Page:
After 1989’s career-reviving Freedom, Neil Young had an admirable run in the first half of the ’90s. Then Broken Arrow arrived. Shaken by the death of longtime producer David Briggs, Young and Crazy Horse falteringly recorded the LP over a month, often with no guidance or direction (the first three songs each run more than seven minutes and are little more than aimless jams). An unsteady new era was around the corner.

‘This Note’s for You’ (1988)

After a contentious five-album run with Geffen, Young returned to Reprise for his 16th LP. But he still wasn’t ready to discard the ’80s explorations that marked the decade. The flimsy This Note’s for You, co-credited to the Bluenotes (a horn-based group with other ties to Young’s past), dipped into jump blues music while adhering to a slim conceptual thread about commercialism. At least it contained a minor hit in the title track.

‘Life’ (1987)

Neil Young made five albums with Geffen in the ’80s, none of them particularly good. But at least most of them have some sort of identifiable tag: synth-pop, rockabilly, country. Life has nothing to single it out. Mostly recorded live with overdubs added later, the Crazy Horse collaboration ended Young’s controversial relationship with Geffen on a sour, but expected, note. Maybe the most easily dismissed LP in his entire catalog.

‘Trans’ (1982)

After more than two dozen years with Reprise Records, Neil Young jumped to the flourishing Geffen label for his 12th album. Nobody expected his first record under the new contract to be a futuristic new-wave LP made with synths and a vocoder altering Young’s voice – especially the label. Young has said he made Trans to communicate with his son, who had cerebral palsy. A year later Geffen filed a lawsuit.

‘American Stars ‘n Bars’ (1977)

Neil Young’s catalog is scattered with albums stitched together from various session sources. For his eighth LP, he collected nine songs recorded over a two-and-a-half-year period, starting in 1974. The results were mixed. The stripped-back country rock made with Crazy Horse on Side One has little connection to the plugged-in fury of “Like a Hurricane,” a mid-decade highlight, and the solo acoustic “Will to Love.” Aimless.

‘Neil Young’ (1968)

Young’s solo debut isn’t terrible, it’s just a letdown after the buzz he generated with Buffalo Springfield. Only a handful of songs (including “The Loner,” fleshed out onstage over the years) make an impression; the rest finds the still-growing singer-songwriter tentatively stepping away from his former band while occasionally tethered to their era-identified folk rock. Better things were to come.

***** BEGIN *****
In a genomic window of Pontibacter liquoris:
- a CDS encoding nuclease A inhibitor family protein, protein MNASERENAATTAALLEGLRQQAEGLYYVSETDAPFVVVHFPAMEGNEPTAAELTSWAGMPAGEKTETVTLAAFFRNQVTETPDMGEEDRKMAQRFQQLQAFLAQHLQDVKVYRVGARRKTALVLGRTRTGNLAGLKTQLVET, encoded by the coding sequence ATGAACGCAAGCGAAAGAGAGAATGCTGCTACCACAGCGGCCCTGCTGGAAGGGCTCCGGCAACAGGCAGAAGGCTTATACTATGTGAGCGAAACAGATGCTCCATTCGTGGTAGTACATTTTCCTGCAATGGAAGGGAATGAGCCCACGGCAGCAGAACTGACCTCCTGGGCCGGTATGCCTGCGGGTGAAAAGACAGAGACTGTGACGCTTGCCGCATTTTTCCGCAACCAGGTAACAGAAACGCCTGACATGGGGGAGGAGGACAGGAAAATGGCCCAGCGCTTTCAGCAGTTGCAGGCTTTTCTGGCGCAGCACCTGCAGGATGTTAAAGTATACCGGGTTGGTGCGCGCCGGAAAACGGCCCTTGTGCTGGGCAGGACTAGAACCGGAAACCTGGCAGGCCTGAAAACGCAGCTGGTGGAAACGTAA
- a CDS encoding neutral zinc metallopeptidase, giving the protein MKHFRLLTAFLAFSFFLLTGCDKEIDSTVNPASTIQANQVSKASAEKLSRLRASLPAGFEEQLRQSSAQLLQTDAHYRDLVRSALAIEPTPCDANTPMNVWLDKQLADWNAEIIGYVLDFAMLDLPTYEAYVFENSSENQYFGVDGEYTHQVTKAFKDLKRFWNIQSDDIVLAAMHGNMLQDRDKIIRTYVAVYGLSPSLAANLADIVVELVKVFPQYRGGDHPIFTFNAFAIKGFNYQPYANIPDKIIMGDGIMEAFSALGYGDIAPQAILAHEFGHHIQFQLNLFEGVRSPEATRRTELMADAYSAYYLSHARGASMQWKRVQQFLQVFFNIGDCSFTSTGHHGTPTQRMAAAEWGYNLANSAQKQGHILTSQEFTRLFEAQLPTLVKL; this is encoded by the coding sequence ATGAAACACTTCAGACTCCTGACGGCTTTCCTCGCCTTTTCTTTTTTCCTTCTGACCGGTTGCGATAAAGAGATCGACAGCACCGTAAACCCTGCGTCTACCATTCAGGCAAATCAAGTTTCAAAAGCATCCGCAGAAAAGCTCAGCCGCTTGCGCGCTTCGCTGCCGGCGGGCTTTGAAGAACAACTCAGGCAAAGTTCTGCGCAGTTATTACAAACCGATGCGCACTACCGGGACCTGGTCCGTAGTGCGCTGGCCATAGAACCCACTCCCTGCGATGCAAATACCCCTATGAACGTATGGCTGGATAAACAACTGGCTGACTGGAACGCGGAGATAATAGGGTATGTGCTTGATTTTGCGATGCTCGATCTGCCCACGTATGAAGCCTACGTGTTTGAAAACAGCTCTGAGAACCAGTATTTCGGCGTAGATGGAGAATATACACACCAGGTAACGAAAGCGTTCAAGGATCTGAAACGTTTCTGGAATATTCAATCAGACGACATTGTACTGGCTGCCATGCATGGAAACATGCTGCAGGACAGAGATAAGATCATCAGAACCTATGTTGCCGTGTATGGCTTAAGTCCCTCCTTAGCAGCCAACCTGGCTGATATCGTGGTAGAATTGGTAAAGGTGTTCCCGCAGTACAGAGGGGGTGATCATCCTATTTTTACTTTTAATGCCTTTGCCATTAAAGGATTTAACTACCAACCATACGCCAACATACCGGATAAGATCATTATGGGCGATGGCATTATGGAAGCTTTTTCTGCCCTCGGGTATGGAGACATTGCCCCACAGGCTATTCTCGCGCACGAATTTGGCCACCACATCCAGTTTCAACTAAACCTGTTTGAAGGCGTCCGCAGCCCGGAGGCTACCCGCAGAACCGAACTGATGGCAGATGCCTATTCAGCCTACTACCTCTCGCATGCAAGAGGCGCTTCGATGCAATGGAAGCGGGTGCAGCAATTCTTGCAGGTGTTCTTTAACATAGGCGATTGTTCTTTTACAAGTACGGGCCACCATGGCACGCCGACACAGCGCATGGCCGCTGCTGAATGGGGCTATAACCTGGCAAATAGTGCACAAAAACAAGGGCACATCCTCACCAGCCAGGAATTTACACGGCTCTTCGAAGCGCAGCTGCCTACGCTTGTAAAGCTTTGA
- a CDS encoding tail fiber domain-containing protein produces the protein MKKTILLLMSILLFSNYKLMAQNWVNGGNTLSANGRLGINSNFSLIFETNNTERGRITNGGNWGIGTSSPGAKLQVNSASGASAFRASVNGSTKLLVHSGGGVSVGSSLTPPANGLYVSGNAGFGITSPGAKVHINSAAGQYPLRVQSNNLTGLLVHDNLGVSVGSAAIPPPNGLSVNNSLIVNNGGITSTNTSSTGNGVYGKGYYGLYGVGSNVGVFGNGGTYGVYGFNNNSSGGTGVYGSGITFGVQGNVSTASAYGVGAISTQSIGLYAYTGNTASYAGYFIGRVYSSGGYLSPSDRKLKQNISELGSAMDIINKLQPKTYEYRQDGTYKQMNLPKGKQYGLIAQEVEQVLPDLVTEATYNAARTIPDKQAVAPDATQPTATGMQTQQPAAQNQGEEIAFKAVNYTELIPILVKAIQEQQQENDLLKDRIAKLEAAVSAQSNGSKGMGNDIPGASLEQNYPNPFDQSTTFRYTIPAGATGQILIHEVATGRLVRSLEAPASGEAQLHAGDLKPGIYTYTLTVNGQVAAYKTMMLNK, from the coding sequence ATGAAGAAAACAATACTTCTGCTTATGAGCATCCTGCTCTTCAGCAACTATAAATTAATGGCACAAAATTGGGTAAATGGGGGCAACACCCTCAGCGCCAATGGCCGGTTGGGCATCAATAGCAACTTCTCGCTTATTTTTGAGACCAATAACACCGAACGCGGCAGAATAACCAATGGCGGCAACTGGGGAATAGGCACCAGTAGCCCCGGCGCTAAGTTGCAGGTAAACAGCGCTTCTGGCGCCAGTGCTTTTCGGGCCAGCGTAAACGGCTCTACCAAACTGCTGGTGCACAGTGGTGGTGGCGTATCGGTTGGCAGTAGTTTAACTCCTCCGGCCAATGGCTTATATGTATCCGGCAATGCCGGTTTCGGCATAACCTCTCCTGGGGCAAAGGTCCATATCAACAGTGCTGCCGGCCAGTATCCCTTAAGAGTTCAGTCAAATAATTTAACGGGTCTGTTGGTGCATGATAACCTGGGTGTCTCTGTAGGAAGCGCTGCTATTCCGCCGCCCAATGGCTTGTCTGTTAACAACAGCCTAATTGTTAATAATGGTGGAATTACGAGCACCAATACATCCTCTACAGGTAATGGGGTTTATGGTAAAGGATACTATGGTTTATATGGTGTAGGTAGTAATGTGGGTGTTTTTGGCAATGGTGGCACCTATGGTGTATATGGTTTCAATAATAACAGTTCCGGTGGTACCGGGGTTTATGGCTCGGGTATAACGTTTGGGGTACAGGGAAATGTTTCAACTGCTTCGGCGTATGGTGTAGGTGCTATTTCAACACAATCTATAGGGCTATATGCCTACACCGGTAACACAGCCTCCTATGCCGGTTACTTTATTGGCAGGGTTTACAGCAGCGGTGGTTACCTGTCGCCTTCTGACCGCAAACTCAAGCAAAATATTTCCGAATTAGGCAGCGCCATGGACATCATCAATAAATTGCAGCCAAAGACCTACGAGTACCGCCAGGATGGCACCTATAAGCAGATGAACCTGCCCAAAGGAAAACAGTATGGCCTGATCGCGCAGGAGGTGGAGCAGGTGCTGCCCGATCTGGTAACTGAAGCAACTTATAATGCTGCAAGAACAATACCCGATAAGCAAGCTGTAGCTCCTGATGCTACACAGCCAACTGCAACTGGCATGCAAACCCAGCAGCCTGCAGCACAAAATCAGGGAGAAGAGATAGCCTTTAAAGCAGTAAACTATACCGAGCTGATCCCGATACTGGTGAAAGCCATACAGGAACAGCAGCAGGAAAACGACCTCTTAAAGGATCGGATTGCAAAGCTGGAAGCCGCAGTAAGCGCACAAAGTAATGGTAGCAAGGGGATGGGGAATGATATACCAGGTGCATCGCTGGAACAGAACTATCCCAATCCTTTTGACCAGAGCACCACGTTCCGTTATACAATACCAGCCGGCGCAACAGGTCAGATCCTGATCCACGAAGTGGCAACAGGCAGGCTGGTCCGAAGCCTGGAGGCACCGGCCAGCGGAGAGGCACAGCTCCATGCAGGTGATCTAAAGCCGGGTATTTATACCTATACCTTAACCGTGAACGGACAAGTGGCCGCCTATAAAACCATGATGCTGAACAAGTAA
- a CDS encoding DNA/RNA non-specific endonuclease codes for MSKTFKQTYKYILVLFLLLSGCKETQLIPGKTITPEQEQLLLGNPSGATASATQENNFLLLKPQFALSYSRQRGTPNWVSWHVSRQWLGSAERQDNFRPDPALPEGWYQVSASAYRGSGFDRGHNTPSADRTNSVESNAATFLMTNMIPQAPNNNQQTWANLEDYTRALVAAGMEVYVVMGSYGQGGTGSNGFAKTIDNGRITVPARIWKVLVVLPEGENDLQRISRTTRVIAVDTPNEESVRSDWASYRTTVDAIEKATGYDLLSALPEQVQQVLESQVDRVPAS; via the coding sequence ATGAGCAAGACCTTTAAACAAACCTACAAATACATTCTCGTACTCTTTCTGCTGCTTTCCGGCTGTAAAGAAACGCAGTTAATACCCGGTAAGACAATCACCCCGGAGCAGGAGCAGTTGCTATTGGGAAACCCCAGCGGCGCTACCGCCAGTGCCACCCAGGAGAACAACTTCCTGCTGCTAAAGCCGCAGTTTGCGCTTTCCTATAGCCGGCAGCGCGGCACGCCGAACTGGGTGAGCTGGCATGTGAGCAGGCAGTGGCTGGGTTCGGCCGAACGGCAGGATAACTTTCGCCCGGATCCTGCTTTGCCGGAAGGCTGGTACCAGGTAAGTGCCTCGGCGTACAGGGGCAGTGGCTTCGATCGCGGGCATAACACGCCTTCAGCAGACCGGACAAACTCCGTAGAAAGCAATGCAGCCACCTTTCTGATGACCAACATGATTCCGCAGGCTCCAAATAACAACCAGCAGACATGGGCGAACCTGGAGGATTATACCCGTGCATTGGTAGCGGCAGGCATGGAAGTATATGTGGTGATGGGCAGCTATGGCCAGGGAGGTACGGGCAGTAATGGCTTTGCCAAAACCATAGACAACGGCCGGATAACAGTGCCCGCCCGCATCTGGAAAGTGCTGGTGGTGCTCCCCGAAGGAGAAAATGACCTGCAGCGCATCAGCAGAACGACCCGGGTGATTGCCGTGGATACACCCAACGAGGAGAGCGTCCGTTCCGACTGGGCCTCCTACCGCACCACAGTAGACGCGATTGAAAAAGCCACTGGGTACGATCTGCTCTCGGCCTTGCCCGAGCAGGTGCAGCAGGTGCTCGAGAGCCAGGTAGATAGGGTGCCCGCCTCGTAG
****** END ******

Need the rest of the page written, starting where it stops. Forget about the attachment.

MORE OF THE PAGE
SHORT TAKES — On Wednesday’s Today Show, Carson Daly revealed his first concert ever was Ziggy Marley. And as he and a friend took their seats, it seemed to Daly as if smoke rose from the stage. Daly’s friend said it was happy smoke

Leah McSweeney

I never heard of Leah McSweeney (another Bravo Housewife), but Tuesday she filed a lawsuit against Andy Cohen. More lurid details for sure. Is Andy this year’s Harvey? I’ll tell you, between Cohen, Puffy and the gals … it’s a huge, huge mess and heads will definitely roll at NBC/Comcast. Stay tuned … Yankee-Bernie Williams is at the Carlyle?

I haven’t heard his music, but this reminds me of Knick-Earl Monroe years back introducing his Pretty Pearl Records. I honestly don’t even remember the artists, but the project came and went pretty quick … Debbie Gibson on the 80’s Cruise with Wang Chung; Escape Club; English Beat; Soft Cell; Air Supply; Ray Parker; Animotion; and Tommy Tutone. Check it out here:

Richard Lewis photo by Stephen Sorokoff

So sad about Richard Lewis. He used to be a very, very frequent companion to me back in the day at Lorelei on West 58th street. He was always so funny and sweet. A true companion for the naughty 90’s. He’ll be much missed …

Kjersti Long

Zach Martin interviews 17-old wunderkind Kjersti Long on his NEW HD radio today …  Felix Cavaliere and The Rascals at the Patchogue Theater on April 26 and SONY Hall on May 17th … Happy BDay Zach Lloyd; Mitch Ryder; Roy Trakin; and Judy Libow!

Debbie Gibson

NAMES IN THE NEWS — Jacqueline Boyd; Nancy Harrison; Tom & Lisa Cuddy; Jim Kerr; Debbie Gibson; Heather Moore; Roger Friedman; Mark Bego; Melinda Newman; Joe Lynch; Obi Steinman; Felix Cavaliere; Amanda Naylor; Tolouse Bean; Howard Jones; Mark Alpert; Donald Johnson Kyla Nicole; Angela Tarantino;n Barry Fisch; and SADIE!

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The Glorious Corner



G.H. Harding

THE NEW OUTLAWS — (Via Ultimate Classic Rock) Willie Nelson has announced the lineup and dates for his 2024 Outlaw Music Festival Tour.

In addition to headlining sets by the 90-year-old country legend and recent Rock & roll Hall of Fame inductee, this year’s Outlaw Music Festival Tour will include performances by Bob Dylan each day throughout its 25-date run.

Robert Plant and Alison Krauss will also play on select dates, alternating appearances with John Mellencamp.

Nelson’s Outlaw Tour debuted in 2016 and has since featured Sheryl Crow, Van Morrison, Chris Stapleton, Neil Young and ZZ Top.

“This year’s Outlaw Music Festival Tour promises to be the biggest and best yet with this lineup of legendary artists,” Nelson said in a press statement announcing the shows. “I am thrilled to get back on the road again with my family and friends playing the music we love for the fans we love.”

Brittney Spencer, Celisse and Southern Avenue will also perform at this year’s Outlaw Music Tour Festival. Billy Strings will join the tour for one concert at Washington’s The Gorge. You can see the tour’s complete run dates and lineups below.